Describe a Forest Ecosystem

The forest ecosystem contains many smaller habitats.
... Jupiterimages/ Images

A forest ecosystem is defined as an area dominated by trees and other woody plants. Forests aren't only trees, however. Healthy forests have a lot going on in them, and many different species of both animals and plants that call them home. There are many different types of forests in the world, ranging from tropical rain forests to the dense sub-polar taiga. To truly understand a forest ecosystem, it is easiest to break it down into the five layers that most healthy forests have. Animals that live in a forest move between the layers to feed and hunt.

1 The Canopy

The canopy section of a forest is the very top, and consists of the tallest, oldest trees, which can reach heights of 150 to 200 feet. This layer is the harshest of the five layers because it is exposed to everything that nature throws its way. It gets whipped by the wind, exposed to the sun without shade, receives the brunt of downpours, and is the most likely to be struck by lightning. Animal that live in this layer are those adapted to living tough, and include birds, tree frogs, snakes, lizards and hard-bodied insects.

2 The Understory

The understory is the layer just below the canopy, and consists of those trees that are still growing but haven't reached full height. This environment is protected from the elements somewhat by the canopy layer, and is therefore less harsh. Trees in the understory are growing slower because they have less light, and tend to be a bit thinner in foliage. There is a greater variety of animals that live in this layer, including birds, butterflies and caterpillars, frogs and tree mammals like squirrels and raccoons, in the north, and monkeys, in the tropics.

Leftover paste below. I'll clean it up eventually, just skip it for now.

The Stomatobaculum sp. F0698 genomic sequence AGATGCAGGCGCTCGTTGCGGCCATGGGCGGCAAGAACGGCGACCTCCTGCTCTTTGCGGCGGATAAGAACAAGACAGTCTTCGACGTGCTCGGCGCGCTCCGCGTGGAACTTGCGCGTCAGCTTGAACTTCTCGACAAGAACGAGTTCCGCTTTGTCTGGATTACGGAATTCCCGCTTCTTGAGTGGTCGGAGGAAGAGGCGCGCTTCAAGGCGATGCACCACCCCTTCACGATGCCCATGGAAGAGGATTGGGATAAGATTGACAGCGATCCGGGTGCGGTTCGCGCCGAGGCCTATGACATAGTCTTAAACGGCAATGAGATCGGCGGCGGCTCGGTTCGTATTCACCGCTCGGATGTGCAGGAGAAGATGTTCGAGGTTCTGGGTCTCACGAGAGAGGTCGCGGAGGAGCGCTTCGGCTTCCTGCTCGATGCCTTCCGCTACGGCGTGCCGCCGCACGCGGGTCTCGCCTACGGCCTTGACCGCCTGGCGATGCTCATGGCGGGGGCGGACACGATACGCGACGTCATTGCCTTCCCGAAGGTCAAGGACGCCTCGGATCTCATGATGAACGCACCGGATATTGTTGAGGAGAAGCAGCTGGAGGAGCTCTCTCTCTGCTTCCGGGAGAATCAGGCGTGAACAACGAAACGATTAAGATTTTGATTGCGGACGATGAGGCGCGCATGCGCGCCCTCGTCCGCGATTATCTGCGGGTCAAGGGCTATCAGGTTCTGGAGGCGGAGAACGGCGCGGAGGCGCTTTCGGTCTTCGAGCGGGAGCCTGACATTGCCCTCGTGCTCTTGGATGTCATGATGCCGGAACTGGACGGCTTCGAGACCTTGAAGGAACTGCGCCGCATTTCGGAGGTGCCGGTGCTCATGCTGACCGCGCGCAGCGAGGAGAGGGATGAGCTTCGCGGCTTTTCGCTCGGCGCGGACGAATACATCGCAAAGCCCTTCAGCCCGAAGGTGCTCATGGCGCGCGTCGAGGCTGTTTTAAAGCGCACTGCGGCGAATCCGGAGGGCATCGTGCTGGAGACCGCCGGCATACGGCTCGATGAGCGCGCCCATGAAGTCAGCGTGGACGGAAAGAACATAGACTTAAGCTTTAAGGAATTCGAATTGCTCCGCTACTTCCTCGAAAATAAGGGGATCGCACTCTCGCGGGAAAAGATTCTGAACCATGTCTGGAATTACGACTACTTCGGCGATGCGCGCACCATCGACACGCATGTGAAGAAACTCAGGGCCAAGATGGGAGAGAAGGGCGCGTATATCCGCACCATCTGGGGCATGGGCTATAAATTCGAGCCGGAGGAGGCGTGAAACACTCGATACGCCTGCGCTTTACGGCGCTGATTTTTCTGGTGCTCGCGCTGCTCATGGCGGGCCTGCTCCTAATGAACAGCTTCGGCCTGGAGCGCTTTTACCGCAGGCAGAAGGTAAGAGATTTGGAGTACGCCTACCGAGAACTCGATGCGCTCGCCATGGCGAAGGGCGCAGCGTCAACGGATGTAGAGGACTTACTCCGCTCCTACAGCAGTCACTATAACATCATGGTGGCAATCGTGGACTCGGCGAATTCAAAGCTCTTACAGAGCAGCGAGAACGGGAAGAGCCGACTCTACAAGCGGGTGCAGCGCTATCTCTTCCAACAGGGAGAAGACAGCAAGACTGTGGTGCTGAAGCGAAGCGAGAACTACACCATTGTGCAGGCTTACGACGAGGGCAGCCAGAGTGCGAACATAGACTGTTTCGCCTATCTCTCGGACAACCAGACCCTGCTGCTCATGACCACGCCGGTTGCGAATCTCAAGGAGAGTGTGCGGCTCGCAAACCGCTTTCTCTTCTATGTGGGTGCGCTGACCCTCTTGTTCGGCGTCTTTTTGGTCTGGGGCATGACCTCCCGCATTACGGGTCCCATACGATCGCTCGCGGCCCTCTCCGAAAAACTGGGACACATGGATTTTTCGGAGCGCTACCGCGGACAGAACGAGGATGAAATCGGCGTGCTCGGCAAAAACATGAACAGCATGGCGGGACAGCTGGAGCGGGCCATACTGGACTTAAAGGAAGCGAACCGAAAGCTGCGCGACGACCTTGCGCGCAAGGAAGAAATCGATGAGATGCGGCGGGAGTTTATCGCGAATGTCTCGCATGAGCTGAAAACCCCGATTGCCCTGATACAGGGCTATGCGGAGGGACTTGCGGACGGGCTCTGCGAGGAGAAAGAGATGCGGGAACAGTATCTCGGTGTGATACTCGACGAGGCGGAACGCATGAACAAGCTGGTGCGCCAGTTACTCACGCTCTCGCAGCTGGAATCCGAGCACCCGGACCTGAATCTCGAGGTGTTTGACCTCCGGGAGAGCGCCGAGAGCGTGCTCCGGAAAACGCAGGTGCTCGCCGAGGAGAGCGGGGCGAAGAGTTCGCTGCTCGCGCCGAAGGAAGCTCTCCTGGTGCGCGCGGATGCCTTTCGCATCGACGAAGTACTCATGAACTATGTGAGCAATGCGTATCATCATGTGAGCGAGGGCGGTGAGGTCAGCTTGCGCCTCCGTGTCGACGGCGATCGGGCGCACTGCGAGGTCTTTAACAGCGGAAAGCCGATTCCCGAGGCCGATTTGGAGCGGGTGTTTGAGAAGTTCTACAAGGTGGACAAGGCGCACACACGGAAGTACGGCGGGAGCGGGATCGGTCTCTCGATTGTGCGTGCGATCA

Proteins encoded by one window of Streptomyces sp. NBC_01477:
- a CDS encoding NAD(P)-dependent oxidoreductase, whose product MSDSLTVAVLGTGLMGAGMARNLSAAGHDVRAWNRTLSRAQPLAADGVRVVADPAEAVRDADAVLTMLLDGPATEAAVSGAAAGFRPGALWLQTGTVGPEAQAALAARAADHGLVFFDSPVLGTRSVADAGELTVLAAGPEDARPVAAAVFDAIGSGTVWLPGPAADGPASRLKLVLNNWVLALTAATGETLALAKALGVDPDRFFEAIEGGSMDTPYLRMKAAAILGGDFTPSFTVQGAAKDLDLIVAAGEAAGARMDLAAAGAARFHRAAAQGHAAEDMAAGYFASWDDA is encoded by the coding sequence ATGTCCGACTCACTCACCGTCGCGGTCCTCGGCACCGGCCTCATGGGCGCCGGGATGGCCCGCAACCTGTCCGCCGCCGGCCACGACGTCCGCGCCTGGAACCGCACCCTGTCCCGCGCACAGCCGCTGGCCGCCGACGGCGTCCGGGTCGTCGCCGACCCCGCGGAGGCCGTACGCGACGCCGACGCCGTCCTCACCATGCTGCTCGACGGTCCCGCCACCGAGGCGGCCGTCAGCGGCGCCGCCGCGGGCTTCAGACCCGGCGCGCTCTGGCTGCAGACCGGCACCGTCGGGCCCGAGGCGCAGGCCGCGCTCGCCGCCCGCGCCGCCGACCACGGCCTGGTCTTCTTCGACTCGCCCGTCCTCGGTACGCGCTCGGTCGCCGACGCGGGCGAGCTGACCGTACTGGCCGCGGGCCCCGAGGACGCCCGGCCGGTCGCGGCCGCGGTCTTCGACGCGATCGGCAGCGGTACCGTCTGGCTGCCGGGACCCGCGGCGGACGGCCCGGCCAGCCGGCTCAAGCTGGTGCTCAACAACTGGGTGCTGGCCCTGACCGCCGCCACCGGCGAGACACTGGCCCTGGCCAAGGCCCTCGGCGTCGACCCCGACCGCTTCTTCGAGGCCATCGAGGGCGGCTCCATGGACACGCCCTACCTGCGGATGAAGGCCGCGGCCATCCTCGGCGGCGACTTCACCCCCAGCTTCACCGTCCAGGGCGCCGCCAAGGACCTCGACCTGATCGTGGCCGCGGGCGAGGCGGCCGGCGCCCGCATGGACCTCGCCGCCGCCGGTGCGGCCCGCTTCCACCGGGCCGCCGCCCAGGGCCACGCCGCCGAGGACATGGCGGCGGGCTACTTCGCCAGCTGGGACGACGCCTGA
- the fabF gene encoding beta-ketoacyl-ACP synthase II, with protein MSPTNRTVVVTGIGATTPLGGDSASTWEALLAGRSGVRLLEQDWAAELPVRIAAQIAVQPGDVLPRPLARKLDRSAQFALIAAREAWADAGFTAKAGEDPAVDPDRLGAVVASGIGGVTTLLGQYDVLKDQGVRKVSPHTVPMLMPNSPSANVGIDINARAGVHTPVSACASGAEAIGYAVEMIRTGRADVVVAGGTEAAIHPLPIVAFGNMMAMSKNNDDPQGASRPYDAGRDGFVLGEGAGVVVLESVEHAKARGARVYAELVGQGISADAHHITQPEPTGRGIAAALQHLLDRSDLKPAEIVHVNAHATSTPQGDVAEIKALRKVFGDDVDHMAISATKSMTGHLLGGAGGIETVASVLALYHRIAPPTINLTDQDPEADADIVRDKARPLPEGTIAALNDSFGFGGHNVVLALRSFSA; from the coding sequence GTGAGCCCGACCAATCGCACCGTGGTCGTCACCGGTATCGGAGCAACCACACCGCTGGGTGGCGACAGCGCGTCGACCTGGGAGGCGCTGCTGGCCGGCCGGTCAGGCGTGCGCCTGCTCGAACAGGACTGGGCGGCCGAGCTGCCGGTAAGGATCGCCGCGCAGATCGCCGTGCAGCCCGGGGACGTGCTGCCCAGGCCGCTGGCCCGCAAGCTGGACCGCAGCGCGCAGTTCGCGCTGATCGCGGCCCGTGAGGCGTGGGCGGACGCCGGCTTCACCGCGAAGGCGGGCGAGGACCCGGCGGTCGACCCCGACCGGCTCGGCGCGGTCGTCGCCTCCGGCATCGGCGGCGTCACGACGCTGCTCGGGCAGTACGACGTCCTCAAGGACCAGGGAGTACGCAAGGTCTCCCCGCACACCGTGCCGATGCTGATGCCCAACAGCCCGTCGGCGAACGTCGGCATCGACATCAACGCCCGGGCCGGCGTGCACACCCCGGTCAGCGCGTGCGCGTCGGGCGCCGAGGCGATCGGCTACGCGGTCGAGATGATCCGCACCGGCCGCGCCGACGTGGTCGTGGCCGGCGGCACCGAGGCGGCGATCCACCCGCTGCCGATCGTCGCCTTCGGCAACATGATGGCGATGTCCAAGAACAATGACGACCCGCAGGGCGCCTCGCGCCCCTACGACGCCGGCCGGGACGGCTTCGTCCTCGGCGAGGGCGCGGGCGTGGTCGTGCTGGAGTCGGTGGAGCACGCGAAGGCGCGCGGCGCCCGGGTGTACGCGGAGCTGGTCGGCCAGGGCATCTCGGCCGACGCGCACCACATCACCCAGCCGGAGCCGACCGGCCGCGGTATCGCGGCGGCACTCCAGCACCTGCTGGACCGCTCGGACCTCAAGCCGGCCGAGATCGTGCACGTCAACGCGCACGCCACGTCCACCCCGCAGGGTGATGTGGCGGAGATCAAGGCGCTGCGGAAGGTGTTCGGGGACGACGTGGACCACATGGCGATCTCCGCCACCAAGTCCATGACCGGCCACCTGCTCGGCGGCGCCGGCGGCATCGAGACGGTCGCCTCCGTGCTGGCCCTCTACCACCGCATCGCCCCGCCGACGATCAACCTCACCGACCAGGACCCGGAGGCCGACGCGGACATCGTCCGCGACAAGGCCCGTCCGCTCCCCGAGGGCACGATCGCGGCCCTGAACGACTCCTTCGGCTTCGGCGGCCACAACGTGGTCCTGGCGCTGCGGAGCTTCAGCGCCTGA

3 The Shrub Layer

The shrub layer is the next level down, and is dominated by woody plants that never grow very tall. Some of these are very young trees or trees that remain shorter, but most are shrubs, which are woody plants that have more than one stem. Shrubs can get as tall as 15 to 20 feet, but most top out at around 10, and many are shorter than that. Lichens can grow on tree bark between the shrub layer and the understory, and animal life also thrives. The shrub layer is home to many different kinds of insects and spiders, birds, snakes and lizards.

4 The Herbaceous Layer and Forest Floor

The herbaceous layer is the layer just above the forest floor, and consists of tree seedlings and non-woody plants. These include mosses and a variety of flowers. The forest floor consists of the leaf litter-- a thick bed of leaves dropped from the trees-- and the soil. These layers are the backbone of the forest. Without good soil, trees have nothing to root into, and in the north, the leaf litter acts as insulation for tree roots and soil-based animals. Hornets, butterflies, birds, worms, slugs, snails, centipedes, millipedes, spiders, snakes live at this level, as well as billions of microbes, all of which contribute to soil health.

Mara Dolph is a career outdoor educator and conservation biologist. She holds a BA in the Biological Aspects of Conservation from the University of Wisconsin-Madison, and a graduate certificate from the Center for Environmental Research and Conservation program at Columbia University. She has been a writer for six years, and has contributed articles for "Outdoors in NYC."